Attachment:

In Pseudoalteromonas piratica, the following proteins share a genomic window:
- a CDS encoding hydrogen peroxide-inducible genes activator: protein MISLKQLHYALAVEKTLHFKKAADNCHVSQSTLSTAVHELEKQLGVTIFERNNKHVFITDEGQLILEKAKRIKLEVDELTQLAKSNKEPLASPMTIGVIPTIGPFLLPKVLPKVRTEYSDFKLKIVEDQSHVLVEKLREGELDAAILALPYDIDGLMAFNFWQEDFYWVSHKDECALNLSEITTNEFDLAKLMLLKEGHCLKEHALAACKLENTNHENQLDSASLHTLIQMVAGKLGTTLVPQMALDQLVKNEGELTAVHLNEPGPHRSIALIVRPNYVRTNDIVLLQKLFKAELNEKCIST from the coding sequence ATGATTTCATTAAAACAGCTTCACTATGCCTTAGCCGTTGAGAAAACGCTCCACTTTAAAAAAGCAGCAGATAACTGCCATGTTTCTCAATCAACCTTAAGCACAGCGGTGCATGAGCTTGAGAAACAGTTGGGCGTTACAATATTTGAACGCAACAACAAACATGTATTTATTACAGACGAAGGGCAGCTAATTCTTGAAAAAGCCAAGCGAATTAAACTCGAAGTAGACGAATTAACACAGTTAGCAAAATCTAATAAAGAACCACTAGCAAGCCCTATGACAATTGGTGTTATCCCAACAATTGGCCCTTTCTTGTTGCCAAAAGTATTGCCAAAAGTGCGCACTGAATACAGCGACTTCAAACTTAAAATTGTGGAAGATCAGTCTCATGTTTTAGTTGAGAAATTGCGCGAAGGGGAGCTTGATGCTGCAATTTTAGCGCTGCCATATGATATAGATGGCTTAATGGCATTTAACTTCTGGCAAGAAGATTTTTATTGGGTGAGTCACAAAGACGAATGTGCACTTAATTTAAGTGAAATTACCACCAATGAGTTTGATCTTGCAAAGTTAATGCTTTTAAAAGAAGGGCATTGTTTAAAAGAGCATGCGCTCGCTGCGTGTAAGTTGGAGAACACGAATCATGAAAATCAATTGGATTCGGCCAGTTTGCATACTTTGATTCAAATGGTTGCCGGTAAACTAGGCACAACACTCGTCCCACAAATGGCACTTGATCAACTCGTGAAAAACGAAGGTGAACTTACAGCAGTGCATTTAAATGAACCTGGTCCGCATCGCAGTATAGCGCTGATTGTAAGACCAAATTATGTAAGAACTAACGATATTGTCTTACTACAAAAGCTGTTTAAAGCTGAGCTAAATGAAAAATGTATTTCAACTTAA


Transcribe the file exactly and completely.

In Pseudoalteromonas piratica, the following proteins share a genomic window:
- a CDS encoding hydrogen peroxide-inducible genes activator: protein MISLKQLHYALAVEKTLHFKKAADNCHVSQSTLSTAVHELEKQLGVTIFERNNKHVFITDEGQLILEKAKRIKLEVDELTQLAKSNKEPLASPMTIGVIPTIGPFLLPKVLPKVRTEYSDFKLKIVEDQSHVLVEKLREGELDAAILALPYDIDGLMAFNFWQEDFYWVSHKDECALNLSEITTNEFDLAKLMLLKEGHCLKEHALAACKLENTNHENQLDSASLHTLIQMVAGKLGTTLVPQMALDQLVKNEGELTAVHLNEPGPHRSIALIVRPNYVRTNDIVLLQKLFKAELNEKCIST from the coding sequence ATGATTTCATTAAAACAGCTTCACTATGCCTTAGCCGTTGAGAAAACGCTCCACTTTAAAAAAGCAGCAGATAACTGCCATGTTTCTCAATCAACCTTAAGCACAGCGGTGCATGAGCTTGAGAAACAGTTGGGCGTTACAATATTTGAACGCAACAACAAACATGTATTTATTACAGACGAAGGGCAGCTAATTCTTGAAAAAGCCAAGCGAATTAAACTCGAAGTAGACGAATTAACACAGTTAGCAAAATCTAATAAAGAACCACTAGCAAGCCCTATGACAATTGGTGTTATCCCAACAATTGGCCCTTTCTTGTTGCCAAAAGTATTGCCAAAAGTGCGCACTGAATACAGCGACTTCAAACTTAAAATTGTGGAAGATCAGTCTCATGTTTTAGTTGAGAAATTGCGCGAAGGGGAGCTTGATGCTGCAATTTTAGCGCTGCCATATGATATAGATGGCTTAATGGCATTTAACTTCTGGCAAGAAGATTTTTATTGGGTGAGTCACAAAGACGAATGTGCACTTAATTTAAGTGAAATTACCACCAATGAGTTTGATCTTGCAAAGTTAATGCTTTTAAAAGAAGGGCATTGTTTAAAAGAGCATGCGCTCGCTGCGTGTAAGTTGGAGAACACGAATCATGAAAATCAATTGGATTCGGCCAGTTTGCATACTTTGATTCAAATGGTTGCCGGTAAACTAGGCACAACACTCGTCCCACAAATGGCACTTGATCAACTCGTGAAAAACGAAGGTGAACTTACAGCAGTGCATTTAAATGAACCTGGTCCGCATCGCAGTATAGCGCTGATTGTAAGACCAAATTATGTAAGAACTAACGATATTGTCTTACTACAAAAGCTGTTTAAAGCTGAGCTAAATGAAAAATGTATTTCAACTTAA